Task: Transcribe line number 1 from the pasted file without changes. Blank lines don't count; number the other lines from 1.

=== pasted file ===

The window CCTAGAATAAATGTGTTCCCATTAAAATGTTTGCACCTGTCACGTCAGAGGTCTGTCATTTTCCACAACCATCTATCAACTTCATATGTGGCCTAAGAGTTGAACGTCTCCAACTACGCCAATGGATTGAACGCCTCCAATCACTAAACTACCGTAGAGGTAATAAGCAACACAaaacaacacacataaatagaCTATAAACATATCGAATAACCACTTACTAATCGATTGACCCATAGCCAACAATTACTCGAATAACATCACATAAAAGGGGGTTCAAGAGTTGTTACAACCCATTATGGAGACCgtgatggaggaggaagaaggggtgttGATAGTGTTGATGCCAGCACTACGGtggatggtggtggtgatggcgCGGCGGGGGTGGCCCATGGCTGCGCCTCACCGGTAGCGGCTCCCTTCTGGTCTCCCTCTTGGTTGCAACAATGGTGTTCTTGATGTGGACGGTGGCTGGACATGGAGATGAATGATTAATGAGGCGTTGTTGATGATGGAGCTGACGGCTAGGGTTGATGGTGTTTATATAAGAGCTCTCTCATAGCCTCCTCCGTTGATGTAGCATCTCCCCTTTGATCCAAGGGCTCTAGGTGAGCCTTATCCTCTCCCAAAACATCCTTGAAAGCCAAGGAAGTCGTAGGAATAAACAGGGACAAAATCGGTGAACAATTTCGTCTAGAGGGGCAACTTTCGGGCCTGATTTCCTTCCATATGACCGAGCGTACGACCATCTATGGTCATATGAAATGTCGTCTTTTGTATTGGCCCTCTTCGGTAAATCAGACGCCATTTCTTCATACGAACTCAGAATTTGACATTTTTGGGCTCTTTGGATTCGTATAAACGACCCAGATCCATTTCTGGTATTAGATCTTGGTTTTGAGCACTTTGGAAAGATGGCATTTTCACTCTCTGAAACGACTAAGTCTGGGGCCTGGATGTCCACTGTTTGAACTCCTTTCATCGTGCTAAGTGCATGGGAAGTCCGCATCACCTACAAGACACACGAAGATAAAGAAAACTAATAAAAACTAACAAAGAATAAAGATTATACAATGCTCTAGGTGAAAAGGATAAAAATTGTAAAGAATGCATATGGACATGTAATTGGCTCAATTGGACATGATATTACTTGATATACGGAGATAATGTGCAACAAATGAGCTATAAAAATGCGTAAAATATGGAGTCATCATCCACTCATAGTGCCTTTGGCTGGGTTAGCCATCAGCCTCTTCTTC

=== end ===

The window CCTAGAATAAATGTGTTCCCATTAAAATGTTTGCACCTGTCACGTCAGAGGTCTGTCATTTTCCACAACCATCTATCAACTTCATATGTGGCCTAAGAGTTGAACGTCTCCAACTACGCCAATGGATTGAACGCCTCCAATCACTAAACTACCGTAGAGGTAATAAGCAACACAaaacaacacacataaatagaCTATAAACATATCGAATAACCACTTACTAATCGATTGACCCATAGCCAACAATTACTCGAATAACATCACATAAAAGGGGGTTCAAGAGTTGTTACAACCCATTATGGAGACCgtgatggaggaggaagaaggggtgttGATAGTGTTGATGCCAGCACTACGGtggatggtggtggtgatggcgCGGCGGGGGTGGCCCATGGCTGCGCCTCACCGGTAGCGGCTCCCTTCTGGTCTCCCTCTTGGTTGCAACAATGGTGTTCTTGATGTGGACGGTGGCTGGACATGGAGATGAATGATTAATGAGGCGTTGTTGATGATGGAGCTGACGGCTAGGGTTGATGGTGTTTATATAAGAGCTCTCTCATAGCCTCCTCCGTTGATGTAGCATCTCCCCTTTGATCCAAGGGCTCTAGGTGAGCCTTATCCTCTCCCAAAACATCCTTGAAAGCCAAGGAAGTCGTAGGAATAAACAGGGACAAAATCGGTGAACAATTTCGTCTAGAGGGGCAACTTTCGGGCCTGATTTCCTTCCATATGACCGAGCGTACGACCATCTATGGTCATATGAAATGTCGTCTTTTGTATTGGCCCTCTTCGGTAAATCAGACGCCATTTCTTCATACGAACTCAGAATTTGACATTTTTGGGCTCTTTGGATTCGTATAAACGACCCAGATCCATTTCTGGTATTAGATCTTGGTTTTGAGCACTTTGGAAAGATGGCATTTTCACTCTCTGAAACGACTAAGTCTGGGGCCTGGATGTCCACTGTTTGAACTCCTTTCATCGTGCTAAGTGCATGGGAAGTCCGCATCACCTACAAGACACACGAAGATAAAGAAAACTAATAAAAACTAACAAAGAATAAAGATTATACAATGCTCTAGGTGAAAAGGATAAAAATTGTAAAGAATGCATATGGACATGTAATTGGCTCAATTGGACATGATATTACTTGATATACGGAGATAATGTGCAACAAATGAGCTATAAAAATGCGTAAAATATGGAGTCATCATCCACTCATAGTGCCTTTGGCTGGGTTAGCCATCAGCCTCTTCTTC